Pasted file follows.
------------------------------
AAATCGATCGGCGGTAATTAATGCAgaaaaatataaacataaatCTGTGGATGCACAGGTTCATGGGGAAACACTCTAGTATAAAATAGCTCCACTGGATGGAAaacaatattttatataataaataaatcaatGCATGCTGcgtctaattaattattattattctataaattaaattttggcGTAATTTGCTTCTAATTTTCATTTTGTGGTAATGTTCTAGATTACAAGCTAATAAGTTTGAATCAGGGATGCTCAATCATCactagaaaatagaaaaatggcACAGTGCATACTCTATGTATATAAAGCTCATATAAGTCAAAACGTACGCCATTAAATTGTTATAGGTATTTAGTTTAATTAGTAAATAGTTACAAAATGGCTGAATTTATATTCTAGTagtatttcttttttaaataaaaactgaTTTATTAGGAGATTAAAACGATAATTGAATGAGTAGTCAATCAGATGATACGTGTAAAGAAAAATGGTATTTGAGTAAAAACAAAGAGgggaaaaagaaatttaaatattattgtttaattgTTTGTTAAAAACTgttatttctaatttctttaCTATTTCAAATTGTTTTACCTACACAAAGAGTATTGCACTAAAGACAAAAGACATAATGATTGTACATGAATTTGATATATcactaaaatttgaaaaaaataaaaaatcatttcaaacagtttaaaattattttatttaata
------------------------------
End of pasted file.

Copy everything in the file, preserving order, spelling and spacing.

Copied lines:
AAATCGATCGGCGGTAATTAATGCAgaaaaatataaacataaatCTGTGGATGCACAGGTTCATGGGGAAACACTCTAGTATAAAATAGCTCCACTGGATGGAAaacaatattttatataataaataaatcaatGCATGCTGcgtctaattaattattattattctataaattaaattttggcGTAATTTGCTTCTAATTTTCATTTTGTGGTAATGTTCTAGATTACAAGCTAATAAGTTTGAATCAGGGATGCTCAATCATCactagaaaatagaaaaatggcACAGTGCATACTCTATGTATATAAAGCTCATATAAGTCAAAACGTACGCCATTAAATTGTTATAGGTATTTAGTTTAATTAGTAAATAGTTACAAAATGGCTGAATTTATATTCTAGTagtatttcttttttaaataaaaactgaTTTATTAGGAGATTAAAACGATAATTGAATGAGTAGTCAATCAGATGATACGTGTAAAGAAAAATGGTATTTGAGTAAAAACAAAGAGgggaaaaagaaatttaaatattattgtttaattgTTTGTTAAAAACTgttatttctaatttctttaCTATTTCAAATTGTTTTACCTACACAAAGAGTATTGCACTAAAGACAAAAGACATAATGATTGTACATGAATTTGATATATcactaaaatttgaaaaaaataaaaaatcatttcaaacagtttaaaattattttatttaata